Clinical assessment of spasticity
Spasticity and rigidity are common neurological findings in movement disorders, and share the characteristic clinical feature of increased muscle tone. In clinical neurology, spasticity is described as increased resistance to passive movement due to a lower threshold of tonic and phasic stretch reflexes (Holmes 1946). Rigidity is a more uniform and continuous resistance of muscle to passive stretching. Unlike spasticity, rigidity is a condition in which muscle tone is increased in both agonist and antagonist muscle groups, and muscle stiffness is manifest throughout the entire range of movements. Two types of rigidity can be distinguished: the plastic type, in which resistance to passive movement is smooth, such as that experienced in bending a piece of lead; and “cogwheel rigidity”, when tremor is superimposed on muscle stiffness.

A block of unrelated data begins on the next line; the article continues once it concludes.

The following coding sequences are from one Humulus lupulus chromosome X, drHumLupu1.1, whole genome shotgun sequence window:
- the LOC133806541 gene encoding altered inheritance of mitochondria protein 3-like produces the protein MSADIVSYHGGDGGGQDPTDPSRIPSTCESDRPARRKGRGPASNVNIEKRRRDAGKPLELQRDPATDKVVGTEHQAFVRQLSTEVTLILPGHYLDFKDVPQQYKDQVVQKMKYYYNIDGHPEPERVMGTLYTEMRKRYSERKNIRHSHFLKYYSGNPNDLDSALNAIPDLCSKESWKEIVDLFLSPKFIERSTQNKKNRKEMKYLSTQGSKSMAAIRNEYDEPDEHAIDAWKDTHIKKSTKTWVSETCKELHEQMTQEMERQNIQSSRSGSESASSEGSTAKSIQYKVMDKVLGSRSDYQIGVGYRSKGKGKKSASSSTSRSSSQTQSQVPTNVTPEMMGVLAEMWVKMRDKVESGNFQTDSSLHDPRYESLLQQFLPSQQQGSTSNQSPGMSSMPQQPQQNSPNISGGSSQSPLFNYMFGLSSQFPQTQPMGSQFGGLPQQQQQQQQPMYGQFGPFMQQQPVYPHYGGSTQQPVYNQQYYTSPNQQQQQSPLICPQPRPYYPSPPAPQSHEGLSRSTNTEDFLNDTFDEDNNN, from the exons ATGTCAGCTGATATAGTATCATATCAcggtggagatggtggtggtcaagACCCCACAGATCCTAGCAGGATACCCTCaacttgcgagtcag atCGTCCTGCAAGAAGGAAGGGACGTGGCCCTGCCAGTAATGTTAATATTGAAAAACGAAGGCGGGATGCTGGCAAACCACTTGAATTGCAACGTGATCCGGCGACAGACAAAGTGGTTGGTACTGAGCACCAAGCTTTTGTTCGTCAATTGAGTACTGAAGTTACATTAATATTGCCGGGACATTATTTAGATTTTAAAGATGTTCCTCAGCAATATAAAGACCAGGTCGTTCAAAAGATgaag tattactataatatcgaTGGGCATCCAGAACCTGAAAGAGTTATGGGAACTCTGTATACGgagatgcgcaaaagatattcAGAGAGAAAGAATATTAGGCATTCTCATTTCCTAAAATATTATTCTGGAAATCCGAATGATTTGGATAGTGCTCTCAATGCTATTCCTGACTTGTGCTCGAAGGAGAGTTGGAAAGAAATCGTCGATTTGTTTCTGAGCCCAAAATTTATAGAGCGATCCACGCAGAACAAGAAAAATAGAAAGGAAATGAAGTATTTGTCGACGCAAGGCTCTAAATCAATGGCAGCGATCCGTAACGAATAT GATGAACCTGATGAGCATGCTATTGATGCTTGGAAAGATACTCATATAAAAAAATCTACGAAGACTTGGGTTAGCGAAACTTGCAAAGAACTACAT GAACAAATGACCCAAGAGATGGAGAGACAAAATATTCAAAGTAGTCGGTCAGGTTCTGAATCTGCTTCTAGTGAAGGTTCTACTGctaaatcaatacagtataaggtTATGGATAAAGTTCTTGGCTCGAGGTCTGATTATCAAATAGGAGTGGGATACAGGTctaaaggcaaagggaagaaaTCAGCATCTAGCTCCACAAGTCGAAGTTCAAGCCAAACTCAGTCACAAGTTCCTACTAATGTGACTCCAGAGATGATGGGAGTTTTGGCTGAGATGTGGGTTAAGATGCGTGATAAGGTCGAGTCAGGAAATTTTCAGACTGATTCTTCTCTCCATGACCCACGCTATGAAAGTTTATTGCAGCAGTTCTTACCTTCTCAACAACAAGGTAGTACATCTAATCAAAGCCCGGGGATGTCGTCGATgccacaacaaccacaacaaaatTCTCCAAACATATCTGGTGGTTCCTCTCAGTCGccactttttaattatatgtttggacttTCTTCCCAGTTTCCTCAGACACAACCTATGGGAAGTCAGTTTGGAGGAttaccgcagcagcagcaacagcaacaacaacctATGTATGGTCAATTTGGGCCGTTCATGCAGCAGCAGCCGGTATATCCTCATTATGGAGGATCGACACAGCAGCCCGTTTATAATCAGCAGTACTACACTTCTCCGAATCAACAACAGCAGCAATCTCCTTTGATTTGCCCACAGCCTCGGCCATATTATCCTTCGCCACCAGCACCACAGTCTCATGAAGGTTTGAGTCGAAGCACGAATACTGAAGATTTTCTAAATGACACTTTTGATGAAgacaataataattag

KeywordsMuscle Tone Passive Movement Muscle Stiffness Muscle Stretch Stretch Reflex
Unable to display preview. Download preview PDF.
- Dimitrijevic MR (1973) New developments in electromyography and clinical neurophysiology, vol 3. Withdrawal reflexes. Karger, Basel, pp 744–750Google Scholar
- Holmes G (1946) Introduction to clinical neurology, 3rd edn. Churchill Livingstone, Edinburgh LondonGoogle Scholar
- Pedersen E (1969) Spasticity: mechanisms, measurement, management. Publication No. 752. Charles C Thomas, Springfield,IllinoisGoogle Scholar
- Young RR (1980) Spasticity: disordered motor control. Epilogue: a view toward the future-restorative neurology. Year Book Medical Publishers, Chicago London, pp 495–500Google Scholar